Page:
The city was covered with a thin layer of snow early this morning. By lunch time, it all melted. And by night time it turned into black ice; one of my greatest fears. But at least there’s a chance I’ll have a White Christmas this year…a girl can dream.
I had a Cranberry White Chocolate Mocha (my parents insisted) at Starbucks the other day while waiting for my flight at the airport. Normally, I don’t step foot in Starbucks, but the cozy couches and the Christmas decorations lured me in. That was the first moment I felt homesick for America.
Around this time of year back home, I would be walking out of my way just to step in piles of dry, crinkly leaves to hear the crunch, crunch, crunch under my boots. My roommate would probably be working on her stewed beef recipe or baking something delicious with Golden Girls or Christmas music playing in the background. Our apartment would be decked out in oranges, yellows and reds in preparation for Thanksgiving. I would be brewing up a Hot Toddie with fresh apple cider from the farmer’s market…
Just writing this is making my Brooklyn-sickness stronger. This is the best time of year to be in the States, and particularly in my former neighborhood, South Park Slope, where everything inside and out just feels so homey. I miss window shopping in the cold and stepping into one of the many cozy coffee shops to warm my hands and stomach with a hot cup of coffee. I miss walking down the block to my favorite neighborhood bar (Bar 718, if you’re ever in South Slope, you should pop over for a visit–you’ll feel at home in no time) for my typical whisky-ginger and a good chat with good people. I miss the smell of apple pie, the excitement for the holidays, the decorations, and even the music. I miss my backyard.
One thing to be grateful for this holiday season, however, is that I will be spending it with my parents. I can’t remember the last time I spent Thanksgiving or Christmas with them. My mom moved back to China 6 years ago, my dad 4, but even when they were still living in the States, they always worked then. But life is about compromises, so I guess this year–and maybe the next–I will compromise the Hot Toddies, the decorations (I don’t know where to find a pumpkin around here!), the crunch, crunch, crunching, the apple pies, and the strolls in Brooklyn for time to spend with mom and dad. That’s what the holidays are all about after all–family! This winter won’t be Park Slope homey; it’ll be a different kind of homey, but that’s just as well.
Besides, I can still watch Love Actually.
There’s a Chinese tradition behind all that free lettuce (mentioned in yesterday’s post) that I learned today; when China was still very poor, lettuce was one of the few available vegetables people could eat during the wintertime. Now any kind of vegetable can grow, or be chemically produced, in the cold season but for older generations eating lettuce has become a wintertime tradition, for that’s all they had. Although, rather than calling it a tradition, I would say it is more of a habit since being restricted to lettuce wasn’t exactly by choice (though not all traditions are practiced by choice either…). Anyhow, now it makes sense to me why my neighborhood is handing out free lettuce–overproduction and contractors are just convenient excuses for keeping this tradition alive. Whatever, I’ll take it!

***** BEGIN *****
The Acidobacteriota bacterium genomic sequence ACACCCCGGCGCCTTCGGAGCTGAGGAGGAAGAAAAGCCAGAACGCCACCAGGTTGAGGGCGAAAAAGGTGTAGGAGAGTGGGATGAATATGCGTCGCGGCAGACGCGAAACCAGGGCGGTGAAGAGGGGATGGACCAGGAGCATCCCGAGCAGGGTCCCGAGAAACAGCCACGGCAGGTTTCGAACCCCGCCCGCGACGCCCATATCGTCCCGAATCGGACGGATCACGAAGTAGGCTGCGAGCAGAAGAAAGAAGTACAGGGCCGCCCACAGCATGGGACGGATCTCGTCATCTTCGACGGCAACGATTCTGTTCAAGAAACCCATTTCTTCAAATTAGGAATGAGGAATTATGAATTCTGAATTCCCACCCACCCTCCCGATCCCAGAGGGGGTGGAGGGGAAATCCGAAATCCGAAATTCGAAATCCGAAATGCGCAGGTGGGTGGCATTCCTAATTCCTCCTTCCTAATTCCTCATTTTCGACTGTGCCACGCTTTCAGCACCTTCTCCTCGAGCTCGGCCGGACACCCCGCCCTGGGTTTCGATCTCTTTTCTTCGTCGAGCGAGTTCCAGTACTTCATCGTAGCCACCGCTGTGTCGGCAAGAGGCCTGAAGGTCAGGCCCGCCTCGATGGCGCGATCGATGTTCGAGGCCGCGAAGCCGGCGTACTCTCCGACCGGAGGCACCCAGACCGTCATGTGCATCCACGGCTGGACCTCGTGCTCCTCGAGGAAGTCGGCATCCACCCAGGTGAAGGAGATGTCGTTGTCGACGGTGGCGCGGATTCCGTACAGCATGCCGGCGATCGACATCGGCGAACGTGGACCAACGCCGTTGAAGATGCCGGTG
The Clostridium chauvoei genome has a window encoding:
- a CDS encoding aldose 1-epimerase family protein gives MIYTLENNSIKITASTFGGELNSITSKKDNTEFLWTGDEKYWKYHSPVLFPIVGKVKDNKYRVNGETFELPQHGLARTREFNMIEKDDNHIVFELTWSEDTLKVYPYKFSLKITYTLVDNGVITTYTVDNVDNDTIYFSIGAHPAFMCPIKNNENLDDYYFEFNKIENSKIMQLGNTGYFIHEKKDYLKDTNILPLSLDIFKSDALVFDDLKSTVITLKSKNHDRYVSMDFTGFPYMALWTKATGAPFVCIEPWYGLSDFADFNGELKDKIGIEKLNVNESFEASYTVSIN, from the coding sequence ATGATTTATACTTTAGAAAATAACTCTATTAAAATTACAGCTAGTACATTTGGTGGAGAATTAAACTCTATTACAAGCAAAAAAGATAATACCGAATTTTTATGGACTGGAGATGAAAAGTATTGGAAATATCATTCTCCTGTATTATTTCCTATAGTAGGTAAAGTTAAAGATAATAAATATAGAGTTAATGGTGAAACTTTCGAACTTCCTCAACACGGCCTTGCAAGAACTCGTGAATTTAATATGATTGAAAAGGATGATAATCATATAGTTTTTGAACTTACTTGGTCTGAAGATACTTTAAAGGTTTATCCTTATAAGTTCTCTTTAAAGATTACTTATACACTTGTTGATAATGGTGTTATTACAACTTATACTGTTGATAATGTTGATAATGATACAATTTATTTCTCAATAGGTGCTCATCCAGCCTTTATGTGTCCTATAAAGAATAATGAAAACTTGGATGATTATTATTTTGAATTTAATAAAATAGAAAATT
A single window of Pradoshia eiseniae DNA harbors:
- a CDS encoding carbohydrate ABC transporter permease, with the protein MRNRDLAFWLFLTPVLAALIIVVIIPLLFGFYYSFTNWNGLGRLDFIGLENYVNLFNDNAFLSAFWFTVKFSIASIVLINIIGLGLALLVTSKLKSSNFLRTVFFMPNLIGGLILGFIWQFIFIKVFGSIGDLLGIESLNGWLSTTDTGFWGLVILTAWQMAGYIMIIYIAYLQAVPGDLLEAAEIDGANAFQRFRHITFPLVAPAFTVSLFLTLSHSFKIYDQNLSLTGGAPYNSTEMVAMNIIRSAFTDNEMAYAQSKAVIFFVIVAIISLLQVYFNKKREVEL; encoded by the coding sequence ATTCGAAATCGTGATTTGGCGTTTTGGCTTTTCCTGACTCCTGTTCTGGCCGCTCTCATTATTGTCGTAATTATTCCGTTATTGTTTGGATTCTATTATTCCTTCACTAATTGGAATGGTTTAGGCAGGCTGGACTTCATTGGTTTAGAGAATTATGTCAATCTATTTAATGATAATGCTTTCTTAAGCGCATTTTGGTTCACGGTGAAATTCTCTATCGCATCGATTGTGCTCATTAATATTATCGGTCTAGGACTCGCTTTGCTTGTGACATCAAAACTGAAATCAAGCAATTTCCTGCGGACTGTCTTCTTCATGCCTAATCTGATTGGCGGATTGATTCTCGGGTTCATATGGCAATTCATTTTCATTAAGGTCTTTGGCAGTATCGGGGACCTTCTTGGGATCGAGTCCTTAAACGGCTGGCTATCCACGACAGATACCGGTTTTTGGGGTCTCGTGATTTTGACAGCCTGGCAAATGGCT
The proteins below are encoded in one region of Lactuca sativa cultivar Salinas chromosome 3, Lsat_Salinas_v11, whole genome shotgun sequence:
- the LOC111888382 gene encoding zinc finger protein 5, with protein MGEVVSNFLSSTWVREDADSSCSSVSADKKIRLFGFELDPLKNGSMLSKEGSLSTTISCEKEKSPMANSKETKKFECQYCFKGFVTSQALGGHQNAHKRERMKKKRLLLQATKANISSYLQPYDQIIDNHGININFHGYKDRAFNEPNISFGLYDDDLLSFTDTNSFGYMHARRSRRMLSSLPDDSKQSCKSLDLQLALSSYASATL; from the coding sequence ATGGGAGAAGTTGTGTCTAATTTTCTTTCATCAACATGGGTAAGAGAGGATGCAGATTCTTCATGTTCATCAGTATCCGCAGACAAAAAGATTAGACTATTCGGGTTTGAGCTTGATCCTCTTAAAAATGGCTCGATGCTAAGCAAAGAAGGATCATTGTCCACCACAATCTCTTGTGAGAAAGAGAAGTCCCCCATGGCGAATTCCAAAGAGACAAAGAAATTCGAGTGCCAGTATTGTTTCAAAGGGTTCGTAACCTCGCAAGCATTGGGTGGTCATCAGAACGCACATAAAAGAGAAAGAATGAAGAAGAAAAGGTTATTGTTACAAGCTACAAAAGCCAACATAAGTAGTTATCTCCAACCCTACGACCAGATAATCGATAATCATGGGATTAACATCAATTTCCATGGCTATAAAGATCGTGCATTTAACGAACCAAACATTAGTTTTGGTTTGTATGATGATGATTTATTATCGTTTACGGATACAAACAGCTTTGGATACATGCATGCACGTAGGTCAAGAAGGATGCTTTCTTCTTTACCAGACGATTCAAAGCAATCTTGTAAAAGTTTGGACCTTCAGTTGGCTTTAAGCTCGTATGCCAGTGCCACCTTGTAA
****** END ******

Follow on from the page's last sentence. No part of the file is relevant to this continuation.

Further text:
Another mystery I solved today was how window washers (aka Chinese Spidermen) do their job: they sit on wooden planks wound tightly to a rope which a lady at the bottom holds onto (for unknown reasons) from which they slowly descend! Brave souls; I commend you!
Something that still remains a mystery to me, however, is why there are so many old school thermoses parked by the bikes at this university, though they do add a nice touch of color to the campus.
I thought these things were “vintage” now. I’ve seen mini versions of them at stores sold along Maoist propaganda that has become part of the pop culture. It’s so hipster–Chinese style. I should stock up while I’m still young and relatively cool.
Two mysteries solved! Infinitely more to go.
Today is “Lidong,” the beginning of winter on the lunar calendar. Funny because it was mighty warm today, though the sun did go down around 5 pm.
The view at work was clear because it drizzled early this morning. Normally, my view looks like this:
Winter is lovely, but the sun goes down too early making the last stretch of work absolute torture.
For my friends who care, this is what my office looks like:
And for those same friends, can you picture me in one of those slots under the translucent lighting??! I can barely sit still in front of a TV in a cozy living room!
Lidong… yes, on Lidong Chinese people traditionally eat dumplings. But who follows traditions anymore? Instead, I came home to a MOUND of surprise.
My neighborhood was handing out free LETTUCE! Insecticide-free! Each apartment unit can carry home 2 bags. My mom and I hate turning down free things, so in the elevator we went with our share.
Why, you might ask, is our neighborhood distributing lettuce to its residents? It’s because a nearby farm yielded way more lettuce than they could sell (one gigantic head of lettuce at the market costs .90 Yuan, which is about a $0.16, so basically it’s worth nothing). More significantly, however, it’s because contractors bought the land and need to clear it for apartment complexes that will be sold at exorbitant rates.
Anyhow, this lettuce is going to last all winter long. I foresee a mountain of dumplings, endless bowls of chicken soup and maybe even kimchi (which is Korean!) in the upcoming months. Too bad I don’t have rabbits or turtles to share my treasure with.
Sleep tight, sweet lettuceheads.